Vol. 36 No. 4 (2021)
By Emily Hong
This article introduces the “multiply produced film” as a methodology and analytic that highlights the asymmetrical dynamics inherent to collaboration. I draw on (auto)ethnographic material from the making of Get By (2014), a film on worker-community solidarity, to explore collaboration across race, class, and gender in subject matter and method. I situate the multiply produced film within a genealogy that grafts ontological insights from the anthropology of exchange onto the epistemological contributions of feminist, decolonial, and visual anthropologists committed to collaboration. I argue that as a method, collaborative filmmaking has the potential to challenge narrow Western conceptions of autonomy and authorship through shared authority and fluid roles that engender a cascading multivocality that shapes the resulting filmic form. As an analytic, the multiply produced film reveals how collaboration entails a fundamental tension between the gift-like exchanges of solidarity and the outwardly commoditized form (e.g., films, books) produced by such exchanges, raising questions about asymmetries of power, prestige, and accountability.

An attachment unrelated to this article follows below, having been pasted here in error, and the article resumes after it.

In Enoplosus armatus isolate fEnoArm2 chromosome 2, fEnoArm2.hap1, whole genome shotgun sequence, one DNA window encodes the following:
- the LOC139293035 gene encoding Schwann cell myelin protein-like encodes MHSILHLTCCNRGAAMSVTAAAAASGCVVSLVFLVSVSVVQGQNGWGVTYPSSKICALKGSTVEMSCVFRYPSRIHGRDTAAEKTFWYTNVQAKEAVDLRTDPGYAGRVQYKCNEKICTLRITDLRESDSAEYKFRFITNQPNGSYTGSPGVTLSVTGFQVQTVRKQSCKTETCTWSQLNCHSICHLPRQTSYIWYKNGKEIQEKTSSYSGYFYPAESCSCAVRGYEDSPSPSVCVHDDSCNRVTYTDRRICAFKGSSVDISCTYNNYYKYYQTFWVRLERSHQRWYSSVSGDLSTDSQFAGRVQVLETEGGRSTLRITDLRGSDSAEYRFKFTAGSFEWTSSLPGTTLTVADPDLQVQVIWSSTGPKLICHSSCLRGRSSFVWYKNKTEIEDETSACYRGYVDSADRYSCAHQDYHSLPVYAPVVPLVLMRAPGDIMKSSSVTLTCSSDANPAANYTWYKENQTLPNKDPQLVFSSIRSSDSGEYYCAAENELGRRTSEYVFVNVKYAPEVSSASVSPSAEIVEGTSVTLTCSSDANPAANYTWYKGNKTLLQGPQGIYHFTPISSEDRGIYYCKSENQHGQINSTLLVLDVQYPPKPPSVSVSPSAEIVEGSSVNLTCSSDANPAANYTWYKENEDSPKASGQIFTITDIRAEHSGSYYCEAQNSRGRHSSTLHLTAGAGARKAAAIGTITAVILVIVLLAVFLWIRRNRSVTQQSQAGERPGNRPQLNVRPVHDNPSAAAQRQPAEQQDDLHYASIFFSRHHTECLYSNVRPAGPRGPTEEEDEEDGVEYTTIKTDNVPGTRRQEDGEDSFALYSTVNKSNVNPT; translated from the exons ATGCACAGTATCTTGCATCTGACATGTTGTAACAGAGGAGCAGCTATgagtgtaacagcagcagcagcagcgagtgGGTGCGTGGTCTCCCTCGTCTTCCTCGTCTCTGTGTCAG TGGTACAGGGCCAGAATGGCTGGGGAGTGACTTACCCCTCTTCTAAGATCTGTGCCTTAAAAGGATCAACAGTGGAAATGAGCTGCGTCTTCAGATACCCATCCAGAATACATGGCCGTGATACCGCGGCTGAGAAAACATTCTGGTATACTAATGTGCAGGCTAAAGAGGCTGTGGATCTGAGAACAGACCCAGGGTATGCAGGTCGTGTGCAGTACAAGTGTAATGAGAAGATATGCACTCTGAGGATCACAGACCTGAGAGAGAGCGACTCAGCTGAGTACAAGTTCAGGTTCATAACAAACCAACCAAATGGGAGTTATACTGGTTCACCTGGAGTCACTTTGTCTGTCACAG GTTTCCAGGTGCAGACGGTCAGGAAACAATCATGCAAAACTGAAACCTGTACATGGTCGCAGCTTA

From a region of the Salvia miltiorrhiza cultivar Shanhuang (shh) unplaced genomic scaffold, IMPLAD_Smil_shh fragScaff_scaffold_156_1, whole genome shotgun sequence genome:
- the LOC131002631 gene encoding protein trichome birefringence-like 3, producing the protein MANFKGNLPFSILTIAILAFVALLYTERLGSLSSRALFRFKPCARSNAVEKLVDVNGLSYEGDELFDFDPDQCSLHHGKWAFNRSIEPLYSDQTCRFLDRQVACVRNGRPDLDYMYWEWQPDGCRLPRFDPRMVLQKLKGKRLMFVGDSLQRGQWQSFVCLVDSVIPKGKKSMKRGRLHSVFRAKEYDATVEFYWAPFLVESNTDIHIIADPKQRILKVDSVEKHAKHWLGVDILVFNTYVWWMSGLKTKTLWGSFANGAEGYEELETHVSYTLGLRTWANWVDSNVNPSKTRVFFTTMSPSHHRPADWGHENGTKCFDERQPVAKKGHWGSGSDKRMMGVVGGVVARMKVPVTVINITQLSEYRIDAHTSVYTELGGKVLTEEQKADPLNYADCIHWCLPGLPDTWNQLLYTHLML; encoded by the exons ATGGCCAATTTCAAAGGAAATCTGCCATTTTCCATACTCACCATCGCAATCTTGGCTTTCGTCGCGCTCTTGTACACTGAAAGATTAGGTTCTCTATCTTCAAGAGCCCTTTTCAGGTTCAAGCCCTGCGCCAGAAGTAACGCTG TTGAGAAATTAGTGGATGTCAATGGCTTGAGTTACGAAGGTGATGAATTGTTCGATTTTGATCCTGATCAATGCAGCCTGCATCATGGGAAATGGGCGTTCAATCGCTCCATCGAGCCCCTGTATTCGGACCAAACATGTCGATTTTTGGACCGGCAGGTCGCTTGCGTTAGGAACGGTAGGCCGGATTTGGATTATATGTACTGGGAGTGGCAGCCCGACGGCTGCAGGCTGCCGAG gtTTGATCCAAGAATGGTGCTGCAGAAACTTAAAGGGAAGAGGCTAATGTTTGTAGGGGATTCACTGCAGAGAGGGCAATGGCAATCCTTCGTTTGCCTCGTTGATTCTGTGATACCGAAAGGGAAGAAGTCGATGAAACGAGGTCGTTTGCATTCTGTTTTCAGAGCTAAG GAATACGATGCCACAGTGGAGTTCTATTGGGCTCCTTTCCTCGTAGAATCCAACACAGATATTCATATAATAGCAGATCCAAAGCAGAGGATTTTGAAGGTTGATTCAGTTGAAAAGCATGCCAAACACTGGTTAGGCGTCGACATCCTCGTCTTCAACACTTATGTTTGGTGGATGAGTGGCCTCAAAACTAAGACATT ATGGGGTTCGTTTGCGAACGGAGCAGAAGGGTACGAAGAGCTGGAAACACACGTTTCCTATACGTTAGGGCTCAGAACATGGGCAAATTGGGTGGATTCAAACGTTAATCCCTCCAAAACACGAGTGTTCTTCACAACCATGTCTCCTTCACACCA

ethnographic film; collaboration; the gift; feminist epistemology; visual anthropology; decolonizing anthropology; solidarity